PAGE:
“CBP’s Arizona Joint Field Command Targeting Enforcement Unit played a major role in dealing the Sinaloa-based drug cartel a financial blow that will undoubtedly affect their ability to operate as a criminal enterprise. The Arizona Joint Field Command’s Targeting Enforcement Unit has been and will continue to be a committed partner in the collective effort of denying, degrading and disrupting operations of criminal organizations,” said Jeff Self, Commander, CBP, Joint Field Command-Arizona.

“Diplomatic Security Service special agents worked in concert with our federal law enforcement partners to uncover evidence vital to designate these dangerous narcotics traffickers,” said Wes Weller, Special Agent in Charge of the DSS Los Angeles Field Office. “The traffickers threaten the safety and security of Americans along the Arizona border with Mexico, and must be brought to justice.”

“In order to put organizations like the Sinaloa Cartel out of business, we must continue to utilize every tool available to ensure that these criminal groups and their associates cannot exploit the U.S. financial system,” said DEA Special Agent in Charge Doug Coleman. “Today’s actions severely curtail the Sinaloa Cartel’s ability to use legitimate commerce to mask their illicit money laundering activities and reflect DEA’s global efforts to weaken its leadership and bring it to justice.”

Since June 2000 the President has identified 97 drug kingpins and OFAC has designated more than 1,200 businesses and individuals. Penalties for violations of the Kingpin Act range from civil penalties of up to $1.075 million per violation to more severe criminal penalties. Criminal penalties for corporate officers may include up to 30 years in prison and fines of up to $5 million. Criminal fines for corporations may reach $10 million. Other individuals face up to 10 years in prison and fines for criminal violation of the Kingpin Act pursuant to Title 18 of the United States Code.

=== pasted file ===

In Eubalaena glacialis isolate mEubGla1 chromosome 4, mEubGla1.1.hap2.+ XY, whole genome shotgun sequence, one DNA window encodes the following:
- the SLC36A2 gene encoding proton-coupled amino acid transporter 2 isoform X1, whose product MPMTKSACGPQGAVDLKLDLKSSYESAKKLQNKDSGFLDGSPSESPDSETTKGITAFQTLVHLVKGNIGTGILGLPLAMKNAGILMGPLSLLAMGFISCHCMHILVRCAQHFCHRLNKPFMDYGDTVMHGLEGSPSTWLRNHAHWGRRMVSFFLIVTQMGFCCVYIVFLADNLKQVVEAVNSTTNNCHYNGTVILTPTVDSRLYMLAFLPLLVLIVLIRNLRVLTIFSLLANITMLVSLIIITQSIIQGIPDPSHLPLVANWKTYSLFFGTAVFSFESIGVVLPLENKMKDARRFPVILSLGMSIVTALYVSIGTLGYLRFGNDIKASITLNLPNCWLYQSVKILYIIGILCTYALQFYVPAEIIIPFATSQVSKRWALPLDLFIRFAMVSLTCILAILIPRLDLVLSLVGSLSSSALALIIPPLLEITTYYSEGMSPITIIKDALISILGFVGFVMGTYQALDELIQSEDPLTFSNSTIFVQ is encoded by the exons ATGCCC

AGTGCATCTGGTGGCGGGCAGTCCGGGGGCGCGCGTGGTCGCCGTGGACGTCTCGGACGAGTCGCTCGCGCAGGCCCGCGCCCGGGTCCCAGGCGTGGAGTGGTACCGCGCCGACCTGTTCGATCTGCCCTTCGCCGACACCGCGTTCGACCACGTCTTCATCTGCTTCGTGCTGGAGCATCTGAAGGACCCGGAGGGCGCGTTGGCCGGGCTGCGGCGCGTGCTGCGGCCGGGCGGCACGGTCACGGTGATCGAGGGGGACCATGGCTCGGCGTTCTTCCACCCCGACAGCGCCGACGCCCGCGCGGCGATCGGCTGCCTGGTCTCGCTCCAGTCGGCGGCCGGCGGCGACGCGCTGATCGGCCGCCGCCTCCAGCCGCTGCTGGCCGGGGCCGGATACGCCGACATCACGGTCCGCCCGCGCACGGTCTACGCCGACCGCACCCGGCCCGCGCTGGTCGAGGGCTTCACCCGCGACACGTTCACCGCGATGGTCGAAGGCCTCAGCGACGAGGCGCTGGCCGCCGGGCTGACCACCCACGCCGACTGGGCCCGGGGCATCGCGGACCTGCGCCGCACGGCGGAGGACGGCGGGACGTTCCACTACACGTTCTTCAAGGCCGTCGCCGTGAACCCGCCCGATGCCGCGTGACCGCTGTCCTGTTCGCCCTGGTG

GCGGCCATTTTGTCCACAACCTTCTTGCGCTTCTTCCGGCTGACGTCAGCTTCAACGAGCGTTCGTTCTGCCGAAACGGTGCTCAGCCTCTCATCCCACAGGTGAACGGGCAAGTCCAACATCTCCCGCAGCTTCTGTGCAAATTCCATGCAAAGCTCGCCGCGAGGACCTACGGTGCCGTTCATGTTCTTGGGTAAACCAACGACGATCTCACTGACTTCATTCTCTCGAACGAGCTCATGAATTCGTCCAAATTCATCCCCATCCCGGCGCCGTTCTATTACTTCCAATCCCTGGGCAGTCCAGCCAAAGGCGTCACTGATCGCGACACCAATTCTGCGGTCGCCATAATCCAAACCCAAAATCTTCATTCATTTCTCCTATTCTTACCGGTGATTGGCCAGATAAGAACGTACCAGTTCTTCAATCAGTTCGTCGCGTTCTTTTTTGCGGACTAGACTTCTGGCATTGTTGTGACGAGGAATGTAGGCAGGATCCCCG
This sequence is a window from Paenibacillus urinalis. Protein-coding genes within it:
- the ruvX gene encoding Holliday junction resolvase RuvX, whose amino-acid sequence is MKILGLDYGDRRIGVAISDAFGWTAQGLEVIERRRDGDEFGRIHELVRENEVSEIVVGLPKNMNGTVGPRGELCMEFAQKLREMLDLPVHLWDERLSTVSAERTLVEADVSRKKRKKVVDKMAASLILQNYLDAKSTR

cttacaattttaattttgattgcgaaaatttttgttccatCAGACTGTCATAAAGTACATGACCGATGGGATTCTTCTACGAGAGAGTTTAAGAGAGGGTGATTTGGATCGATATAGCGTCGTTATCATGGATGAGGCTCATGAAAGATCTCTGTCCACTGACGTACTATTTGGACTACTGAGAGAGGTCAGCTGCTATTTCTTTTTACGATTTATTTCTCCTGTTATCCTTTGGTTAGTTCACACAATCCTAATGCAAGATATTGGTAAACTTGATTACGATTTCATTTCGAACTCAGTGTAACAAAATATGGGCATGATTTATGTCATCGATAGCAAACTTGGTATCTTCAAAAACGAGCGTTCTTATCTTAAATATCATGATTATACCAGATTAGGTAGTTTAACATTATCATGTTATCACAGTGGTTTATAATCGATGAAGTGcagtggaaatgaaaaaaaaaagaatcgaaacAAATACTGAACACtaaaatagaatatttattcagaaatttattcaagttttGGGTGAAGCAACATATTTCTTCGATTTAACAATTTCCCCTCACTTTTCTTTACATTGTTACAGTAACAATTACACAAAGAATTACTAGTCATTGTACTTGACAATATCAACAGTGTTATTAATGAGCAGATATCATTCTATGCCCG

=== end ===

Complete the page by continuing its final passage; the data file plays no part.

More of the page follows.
To view a chart of the Sinaloa Plaza Bosses’ organization, click here.”

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Douglas McNabb – McNabb Associates, P.C.’s
OFAC SDN Removal Videos:

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————————————————————–

To find additional global criminal news, please read The Global Criminal Defense Daily.

Douglas McNabb and other members of the U.S. law firm practice and write and/or report extensively on matters involving Federal Criminal Defense, INTERPOL Red Notice Removal, International Extradition Defense, OFAC SDN Sanctions Removal, International Criminal Court Defense, and US Seizure of Non-Resident, Foreign-Owned Assets. Because we have experience dealing with INTERPOL, our firm understands the inter-relationship that INTERPOL’s “Red Notice” brings to this equation.

The author of this blog is Douglas C. McNabb. Please feel free to contact him directly at mcnabb@mcnabbassociates.com or at one of the offices listed above.

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Treasury’s OFAC Designates Alleged Honduran Drug Traffickers

April 9, 2013

U.S. Department of the Treasury on April 9, 2013 released the following:

Action Targets Honduran Link to Colombian and Mexican Narcotics Operations